It was the title that made me pick up this book off the shelf in the library. The Missing Shade of Blue refers to David Hume’s thesis, or rather objection to his thesis, that simple ideas are derived from corresponding simple impressions. But Hume also argues that under certain conditions it seems possible that an idea can emerge without being caused by an impession.  We can imagine a purple horse without having seen one. As he describes in the ‘missing shade of blue’ thought experiment

Suppose, therefore, a person to have enjoyed his sight for thirty years, and to have become perfectly acquainted with colours of all kinds except one particular shade of blue, for instance, which it never has been his fortune to meet with. Let all the different shades of that colour, except that single one, be placed before him, descending gradually from the deepest to the lightest; it is plain that he will perceive a blank, where that shade is wanting, and will be sensible that there is a greater distance in that place between the contiguous colours than in any other. Now I ask, whether it be possible for him, from his own imagination, to supply this deficiency, and raise up to himself the idea of that particular shade, though it had never been conveyed to him by his senses? I believe there are few but will be of opinion that he can: and this may serve as a proof that the simple ideas are not always, in every instance, derived from the correspondent impressions; though this instance is so singular, that it is scarcely worth our observing, and does not merit that for it alone we should alter our general maxim.*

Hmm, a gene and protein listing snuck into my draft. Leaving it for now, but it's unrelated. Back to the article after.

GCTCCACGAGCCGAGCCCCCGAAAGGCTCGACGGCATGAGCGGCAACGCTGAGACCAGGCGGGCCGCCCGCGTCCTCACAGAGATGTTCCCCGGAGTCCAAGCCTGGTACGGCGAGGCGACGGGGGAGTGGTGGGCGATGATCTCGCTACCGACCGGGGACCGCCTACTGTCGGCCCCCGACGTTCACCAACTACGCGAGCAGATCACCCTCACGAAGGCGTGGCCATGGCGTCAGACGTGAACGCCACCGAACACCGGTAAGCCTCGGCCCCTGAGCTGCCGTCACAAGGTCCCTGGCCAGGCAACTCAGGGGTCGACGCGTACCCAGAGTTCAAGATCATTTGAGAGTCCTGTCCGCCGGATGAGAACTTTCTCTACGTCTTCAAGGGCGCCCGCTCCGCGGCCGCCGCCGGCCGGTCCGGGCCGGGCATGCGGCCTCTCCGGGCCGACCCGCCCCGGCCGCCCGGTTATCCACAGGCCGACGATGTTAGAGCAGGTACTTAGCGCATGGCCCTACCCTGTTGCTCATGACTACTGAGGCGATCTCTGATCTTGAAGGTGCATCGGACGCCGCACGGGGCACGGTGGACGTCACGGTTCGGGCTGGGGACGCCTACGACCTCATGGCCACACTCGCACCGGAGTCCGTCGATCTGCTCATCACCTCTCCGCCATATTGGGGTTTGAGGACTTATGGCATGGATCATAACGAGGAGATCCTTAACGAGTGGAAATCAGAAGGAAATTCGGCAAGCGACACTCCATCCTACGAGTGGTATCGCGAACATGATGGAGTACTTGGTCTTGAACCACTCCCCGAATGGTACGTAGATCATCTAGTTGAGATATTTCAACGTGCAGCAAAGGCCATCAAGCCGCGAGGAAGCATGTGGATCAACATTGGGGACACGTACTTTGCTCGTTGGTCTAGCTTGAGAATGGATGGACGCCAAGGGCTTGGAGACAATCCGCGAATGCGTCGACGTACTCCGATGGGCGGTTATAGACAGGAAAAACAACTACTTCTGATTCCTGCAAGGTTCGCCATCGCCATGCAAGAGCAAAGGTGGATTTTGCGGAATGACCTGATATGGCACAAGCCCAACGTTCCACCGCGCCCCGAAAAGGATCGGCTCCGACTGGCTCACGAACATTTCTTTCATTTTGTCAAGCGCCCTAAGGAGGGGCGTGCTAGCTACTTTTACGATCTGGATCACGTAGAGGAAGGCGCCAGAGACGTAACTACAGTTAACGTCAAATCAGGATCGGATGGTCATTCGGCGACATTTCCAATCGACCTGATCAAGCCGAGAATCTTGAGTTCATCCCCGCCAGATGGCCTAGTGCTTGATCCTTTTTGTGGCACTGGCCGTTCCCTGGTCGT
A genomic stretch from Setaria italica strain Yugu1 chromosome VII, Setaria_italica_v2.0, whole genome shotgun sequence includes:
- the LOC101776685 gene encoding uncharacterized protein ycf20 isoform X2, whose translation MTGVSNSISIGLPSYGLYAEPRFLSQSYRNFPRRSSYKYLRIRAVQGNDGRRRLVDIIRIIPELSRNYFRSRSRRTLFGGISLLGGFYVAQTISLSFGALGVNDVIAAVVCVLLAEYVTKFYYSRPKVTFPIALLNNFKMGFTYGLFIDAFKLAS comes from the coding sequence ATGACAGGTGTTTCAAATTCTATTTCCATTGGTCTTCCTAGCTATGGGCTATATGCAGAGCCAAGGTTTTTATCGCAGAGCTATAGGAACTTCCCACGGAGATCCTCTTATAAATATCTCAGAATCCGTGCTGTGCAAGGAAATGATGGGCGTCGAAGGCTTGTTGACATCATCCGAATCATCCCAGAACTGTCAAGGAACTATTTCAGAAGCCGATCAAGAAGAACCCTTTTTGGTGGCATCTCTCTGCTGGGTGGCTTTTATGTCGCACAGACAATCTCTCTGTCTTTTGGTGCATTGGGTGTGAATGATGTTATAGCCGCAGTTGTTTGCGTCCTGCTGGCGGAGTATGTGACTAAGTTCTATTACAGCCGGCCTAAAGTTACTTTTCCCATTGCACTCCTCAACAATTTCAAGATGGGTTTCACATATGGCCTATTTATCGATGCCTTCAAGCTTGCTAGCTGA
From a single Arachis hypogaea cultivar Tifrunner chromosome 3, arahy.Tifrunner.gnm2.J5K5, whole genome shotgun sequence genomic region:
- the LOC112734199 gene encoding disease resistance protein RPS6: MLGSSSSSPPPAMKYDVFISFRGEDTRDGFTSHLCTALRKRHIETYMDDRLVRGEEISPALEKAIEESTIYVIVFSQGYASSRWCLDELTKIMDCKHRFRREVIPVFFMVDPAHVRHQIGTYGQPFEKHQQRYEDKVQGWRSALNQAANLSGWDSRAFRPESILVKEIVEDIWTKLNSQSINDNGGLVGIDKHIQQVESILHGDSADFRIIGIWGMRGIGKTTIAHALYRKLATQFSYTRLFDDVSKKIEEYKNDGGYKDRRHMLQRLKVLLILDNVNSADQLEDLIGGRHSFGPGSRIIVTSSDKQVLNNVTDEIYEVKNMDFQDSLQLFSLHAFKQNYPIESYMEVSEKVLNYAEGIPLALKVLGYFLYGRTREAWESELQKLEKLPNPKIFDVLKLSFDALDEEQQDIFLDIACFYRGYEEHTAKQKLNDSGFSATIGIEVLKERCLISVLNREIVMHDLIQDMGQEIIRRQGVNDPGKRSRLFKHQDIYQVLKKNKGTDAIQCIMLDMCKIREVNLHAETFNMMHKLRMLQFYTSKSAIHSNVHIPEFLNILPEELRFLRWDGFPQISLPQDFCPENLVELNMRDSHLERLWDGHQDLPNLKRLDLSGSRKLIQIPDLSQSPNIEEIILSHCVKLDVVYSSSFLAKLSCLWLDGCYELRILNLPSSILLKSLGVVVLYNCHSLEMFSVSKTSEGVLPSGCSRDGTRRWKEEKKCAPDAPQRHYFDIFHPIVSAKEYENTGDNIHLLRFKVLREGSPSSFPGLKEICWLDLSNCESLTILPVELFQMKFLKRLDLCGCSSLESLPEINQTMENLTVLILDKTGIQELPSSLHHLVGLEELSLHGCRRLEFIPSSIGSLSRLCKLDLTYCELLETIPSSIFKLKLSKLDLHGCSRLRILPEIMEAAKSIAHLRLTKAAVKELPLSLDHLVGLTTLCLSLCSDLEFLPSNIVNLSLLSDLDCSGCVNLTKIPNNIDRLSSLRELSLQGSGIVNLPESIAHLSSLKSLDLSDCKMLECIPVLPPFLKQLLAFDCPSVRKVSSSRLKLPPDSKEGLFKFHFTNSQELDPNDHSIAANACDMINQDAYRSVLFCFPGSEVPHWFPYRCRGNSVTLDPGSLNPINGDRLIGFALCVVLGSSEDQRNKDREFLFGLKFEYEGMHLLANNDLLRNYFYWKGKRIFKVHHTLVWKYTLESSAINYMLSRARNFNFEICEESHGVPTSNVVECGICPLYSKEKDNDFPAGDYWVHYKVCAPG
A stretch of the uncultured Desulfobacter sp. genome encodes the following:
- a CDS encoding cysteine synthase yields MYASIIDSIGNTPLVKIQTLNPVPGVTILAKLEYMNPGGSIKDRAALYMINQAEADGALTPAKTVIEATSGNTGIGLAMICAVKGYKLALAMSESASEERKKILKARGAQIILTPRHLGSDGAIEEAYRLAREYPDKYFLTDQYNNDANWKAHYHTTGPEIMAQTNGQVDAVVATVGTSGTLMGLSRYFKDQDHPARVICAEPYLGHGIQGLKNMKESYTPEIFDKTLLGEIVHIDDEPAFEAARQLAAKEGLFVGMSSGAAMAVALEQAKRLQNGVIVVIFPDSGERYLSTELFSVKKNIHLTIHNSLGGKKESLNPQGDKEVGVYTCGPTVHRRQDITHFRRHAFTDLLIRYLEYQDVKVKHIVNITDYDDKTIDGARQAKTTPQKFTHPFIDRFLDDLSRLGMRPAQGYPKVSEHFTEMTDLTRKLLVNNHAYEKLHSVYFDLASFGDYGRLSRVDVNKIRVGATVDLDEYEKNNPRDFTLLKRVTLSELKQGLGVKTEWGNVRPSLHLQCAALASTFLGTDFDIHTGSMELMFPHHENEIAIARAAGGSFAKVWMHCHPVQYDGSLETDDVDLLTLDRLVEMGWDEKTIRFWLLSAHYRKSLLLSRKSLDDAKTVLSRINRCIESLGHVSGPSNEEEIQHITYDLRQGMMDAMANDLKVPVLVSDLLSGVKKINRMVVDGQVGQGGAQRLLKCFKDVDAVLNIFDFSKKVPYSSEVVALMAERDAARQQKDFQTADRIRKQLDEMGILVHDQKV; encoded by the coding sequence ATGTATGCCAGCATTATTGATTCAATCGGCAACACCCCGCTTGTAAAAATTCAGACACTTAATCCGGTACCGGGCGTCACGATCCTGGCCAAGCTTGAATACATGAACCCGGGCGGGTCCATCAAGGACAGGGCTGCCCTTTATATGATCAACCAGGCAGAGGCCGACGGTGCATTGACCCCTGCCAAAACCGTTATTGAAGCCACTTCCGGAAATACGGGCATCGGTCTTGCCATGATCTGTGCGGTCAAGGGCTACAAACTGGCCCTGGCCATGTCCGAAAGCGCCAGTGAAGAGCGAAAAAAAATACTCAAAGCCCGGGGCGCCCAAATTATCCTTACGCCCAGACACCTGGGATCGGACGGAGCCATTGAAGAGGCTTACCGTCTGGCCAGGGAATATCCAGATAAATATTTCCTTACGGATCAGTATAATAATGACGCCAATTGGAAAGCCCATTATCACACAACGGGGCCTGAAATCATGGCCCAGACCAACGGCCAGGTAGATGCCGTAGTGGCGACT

Jennie Erdal’s book , “The Missing Shade of Blue. A philosophical mystery”   refers to our ability to make sense of something that we have not experienced. Happiness, perhaps!

It is a book about the dangers and the delights of philosophy which as Carrie (one of the characters in the story) warns, it can “seriously damage your heart”. It is about love and death “the principal concerns in most people’s lives.” It is also a book a about language and fly-fishing.

A gripping story, beautifully written.

*"An Enquiry Concerning Human Understanding", David Hume, 1748